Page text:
Je mogoče pripisati vrednost vsem ekosistemskim storitvam, ki jih nudi gozd?
Mitja Skudnik, Polona Hafner, 2020, preface, afterword

Keywords: ekosistemske storitve, gozdovi, posredni pomen gozdov, vrednotenje
Published in DiRROS: 10.10.2020; Views: 822; Downloads: 294
.pdf Full text (45,36 KB)

67.
Effects of various cutting treatments and topographic factors on microclimatic conditions in Dinaric fir-beech forests
Janez Kermavnar, Mitja Ferlan, Aleksander Marinšek, Klemen Eler, Andrej Kobler, Lado Kutnar, 2020, original scientific article

Abstract: Forest microclimate is strongly affected by local topography and management activities, as these directly alter overstory structure. In the present work we analysed the dependence of observed patterns of spatio-temporal microclimatic variations on topographic, canopy- and management-related factors. A forestry experiment was conducted in managed fir-beech forests in the Dinaric Mountains (Slovenia), which are characterized by rugged karstic terrain with numerous sinkholes. In 2012, cutting treatments representing a range in the intensity of overstory removal were performed: uncut controls (CON), 50% cut of stand growing stock (intermediate management intensity % IMI) and 100% cut (high management intensity % HMI) creating 0.4 ha canopy gaps. Fine-scale variation in aspect and slope and its effects on microclimate was assessed by comparing central, south-facing and north-facing within-sinkhole positions. We measured microclimatic variables (air temperature % T, relative humidity % RH) 0.5 m above the ground over three consecutive post-treatment growing seasons. Microclimatic variables showed an increase (T and vapour pressure deficit % VPD) or decrease (RH) with management intensity. Daily Tmax and VPDmax in HMI treatment were up to 5.9°C (on average 3.5°C) and up to 1.4 kPa (on average 0.6 kPa) higher than those in CON treatment, respectively, whereas daily RHmin was up to 22.7 (on average 13.0) percentage points lower. Regarding intra-seasonal patterns, microclimatic differences between treatments were largest during the summer. South-facing plots in the HMI treatment overall exhibited the most extreme conditions, i.e. the highest Tmax and lowest RHmin. Differences in microclimate between treatments were strongly modulated by canopy cover. The results also suggest that overstory removal increases topography-mediated variation in microclimate, as evidenced by significant differences in T, RH and VPD along the fine-scale topographic gradient within the created canopy gaps.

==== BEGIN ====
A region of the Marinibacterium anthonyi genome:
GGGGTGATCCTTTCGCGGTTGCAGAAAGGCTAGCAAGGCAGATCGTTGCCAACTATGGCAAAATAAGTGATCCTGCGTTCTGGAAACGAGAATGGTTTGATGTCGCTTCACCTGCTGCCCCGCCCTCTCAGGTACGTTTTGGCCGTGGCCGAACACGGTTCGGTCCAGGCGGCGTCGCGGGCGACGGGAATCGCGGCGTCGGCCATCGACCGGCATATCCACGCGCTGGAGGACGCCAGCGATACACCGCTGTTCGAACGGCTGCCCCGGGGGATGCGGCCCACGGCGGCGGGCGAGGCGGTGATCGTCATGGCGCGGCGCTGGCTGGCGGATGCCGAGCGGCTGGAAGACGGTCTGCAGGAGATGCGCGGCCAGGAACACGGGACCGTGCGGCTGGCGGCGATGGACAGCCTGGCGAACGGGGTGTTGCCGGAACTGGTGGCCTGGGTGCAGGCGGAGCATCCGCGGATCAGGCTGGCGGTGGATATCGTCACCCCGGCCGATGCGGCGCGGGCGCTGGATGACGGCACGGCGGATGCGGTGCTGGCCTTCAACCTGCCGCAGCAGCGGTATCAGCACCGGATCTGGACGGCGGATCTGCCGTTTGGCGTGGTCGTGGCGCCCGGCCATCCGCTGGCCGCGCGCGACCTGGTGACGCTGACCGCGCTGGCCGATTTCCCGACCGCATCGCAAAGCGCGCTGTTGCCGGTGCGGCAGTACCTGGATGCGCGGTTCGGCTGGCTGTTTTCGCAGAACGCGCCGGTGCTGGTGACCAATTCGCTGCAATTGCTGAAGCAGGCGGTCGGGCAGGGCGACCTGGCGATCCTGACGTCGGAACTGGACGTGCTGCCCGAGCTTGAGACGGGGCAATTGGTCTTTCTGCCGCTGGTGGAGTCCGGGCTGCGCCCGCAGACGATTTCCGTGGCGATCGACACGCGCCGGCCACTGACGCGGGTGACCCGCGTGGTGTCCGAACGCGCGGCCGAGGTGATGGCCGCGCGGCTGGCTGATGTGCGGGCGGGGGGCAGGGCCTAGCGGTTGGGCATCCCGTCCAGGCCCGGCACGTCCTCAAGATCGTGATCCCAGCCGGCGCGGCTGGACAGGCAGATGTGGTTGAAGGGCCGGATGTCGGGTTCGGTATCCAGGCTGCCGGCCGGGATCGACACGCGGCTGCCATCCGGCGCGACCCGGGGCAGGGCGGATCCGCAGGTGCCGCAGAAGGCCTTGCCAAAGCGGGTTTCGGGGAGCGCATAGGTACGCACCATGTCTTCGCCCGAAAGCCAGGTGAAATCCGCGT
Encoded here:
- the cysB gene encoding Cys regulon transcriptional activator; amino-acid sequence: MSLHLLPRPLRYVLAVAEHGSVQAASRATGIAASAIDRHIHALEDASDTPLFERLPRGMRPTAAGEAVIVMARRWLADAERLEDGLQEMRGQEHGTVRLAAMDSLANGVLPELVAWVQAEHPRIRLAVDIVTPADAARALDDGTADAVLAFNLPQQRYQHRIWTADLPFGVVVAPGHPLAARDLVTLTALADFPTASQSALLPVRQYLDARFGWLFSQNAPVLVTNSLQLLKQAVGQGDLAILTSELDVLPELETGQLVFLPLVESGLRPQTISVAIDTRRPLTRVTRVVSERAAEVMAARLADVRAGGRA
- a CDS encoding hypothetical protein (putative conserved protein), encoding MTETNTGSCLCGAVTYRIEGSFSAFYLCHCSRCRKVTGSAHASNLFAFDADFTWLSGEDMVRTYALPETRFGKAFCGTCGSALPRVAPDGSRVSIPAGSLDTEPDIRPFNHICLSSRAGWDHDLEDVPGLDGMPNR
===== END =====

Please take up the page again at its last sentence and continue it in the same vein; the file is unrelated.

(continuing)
Keywords: tree cutting, air temperature, relative humidity, vapour pressure deficit, karst topography, canopy cover
Published in DiRROS: 08.10.2020; Views: 824; Downloads: 275
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68.
Multicenter evaluation of the fully automated PCR-based Idylla EGFR Mutation Assay on formalin-fixed, paraffin-embedded Q1 tissue of human lung cancer